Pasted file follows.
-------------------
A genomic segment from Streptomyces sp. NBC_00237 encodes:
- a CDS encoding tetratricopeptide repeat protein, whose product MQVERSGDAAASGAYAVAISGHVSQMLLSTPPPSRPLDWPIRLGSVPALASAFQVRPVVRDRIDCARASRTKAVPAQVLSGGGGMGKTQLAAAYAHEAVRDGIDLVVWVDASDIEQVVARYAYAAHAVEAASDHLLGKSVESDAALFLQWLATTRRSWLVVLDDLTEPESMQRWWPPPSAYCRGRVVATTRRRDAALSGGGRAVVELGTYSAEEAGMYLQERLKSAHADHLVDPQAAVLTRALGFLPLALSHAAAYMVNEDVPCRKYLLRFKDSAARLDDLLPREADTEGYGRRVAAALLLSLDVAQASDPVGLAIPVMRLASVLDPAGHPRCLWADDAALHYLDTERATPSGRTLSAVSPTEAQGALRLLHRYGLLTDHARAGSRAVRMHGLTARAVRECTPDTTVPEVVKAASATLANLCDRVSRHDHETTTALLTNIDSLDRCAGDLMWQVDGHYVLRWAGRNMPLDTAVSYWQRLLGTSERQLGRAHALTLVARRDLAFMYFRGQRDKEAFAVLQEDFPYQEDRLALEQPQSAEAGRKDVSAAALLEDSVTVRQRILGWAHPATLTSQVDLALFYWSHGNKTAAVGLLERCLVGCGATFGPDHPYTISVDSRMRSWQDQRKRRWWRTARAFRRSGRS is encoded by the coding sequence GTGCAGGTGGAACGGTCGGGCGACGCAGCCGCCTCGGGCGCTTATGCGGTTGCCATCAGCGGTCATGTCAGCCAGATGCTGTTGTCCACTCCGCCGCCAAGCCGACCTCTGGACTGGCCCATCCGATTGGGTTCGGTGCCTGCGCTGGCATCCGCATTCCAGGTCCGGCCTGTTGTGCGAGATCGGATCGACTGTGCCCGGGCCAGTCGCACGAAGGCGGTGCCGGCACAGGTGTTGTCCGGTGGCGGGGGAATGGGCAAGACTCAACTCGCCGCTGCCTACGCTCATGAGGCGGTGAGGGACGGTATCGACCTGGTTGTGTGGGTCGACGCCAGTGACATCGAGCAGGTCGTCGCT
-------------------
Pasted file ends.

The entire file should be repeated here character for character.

A genomic segment from Streptomyces sp. NBC_00237 encodes:
- a CDS encoding tetratricopeptide repeat protein, whose product MQVERSGDAAASGAYAVAISGHVSQMLLSTPPPSRPLDWPIRLGSVPALASAFQVRPVVRDRIDCARASRTKAVPAQVLSGGGGMGKTQLAAAYAHEAVRDGIDLVVWVDASDIEQVVARYAYAAHAVEAASDHLLGKSVESDAALFLQWLATTRRSWLVVLDDLTEPESMQRWWPPPSAYCRGRVVATTRRRDAALSGGGRAVVELGTYSAEEAGMYLQERLKSAHADHLVDPQAAVLTRALGFLPLALSHAAAYMVNEDVPCRKYLLRFKDSAARLDDLLPREADTEGYGRRVAAALLLSLDVAQASDPVGLAIPVMRLASVLDPAGHPRCLWADDAALHYLDTERATPSGRTLSAVSPTEAQGALRLLHRYGLLTDHARAGSRAVRMHGLTARAVRECTPDTTVPEVVKAASATLANLCDRVSRHDHETTTALLTNIDSLDRCAGDLMWQVDGHYVLRWAGRNMPLDTAVSYWQRLLGTSERQLGRAHALTLVARRDLAFMYFRGQRDKEAFAVLQEDFPYQEDRLALEQPQSAEAGRKDVSAAALLEDSVTVRQRILGWAHPATLTSQVDLALFYWSHGNKTAAVGLLERCLVGCGATFGPDHPYTISVDSRMRSWQDQRKRRWWRTARAFRRSGRS is encoded by the coding sequence GTGCAGGTGGAACGGTCGGGCGACGCAGCCGCCTCGGGCGCTTATGCGGTTGCCATCAGCGGTCATGTCAGCCAGATGCTGTTGTCCACTCCGCCGCCAAGCCGACCTCTGGACTGGCCCATCCGATTGGGTTCGGTGCCTGCGCTGGCATCCGCATTCCAGGTCCGGCCTGTTGTGCGAGATCGGATCGACTGTGCCCGGGCCAGTCGCACGAAGGCGGTGCCGGCACAGGTGTTGTCCGGTGGCGGGGGAATGGGCAAGACTCAACTCGCCGCTGCCTACGCTCATGAGGCGGTGAGGGACGGTATCGACCTGGTTGTGTGGGTCGACGCCAGTGACATCGAGCAGGTCGTCGCT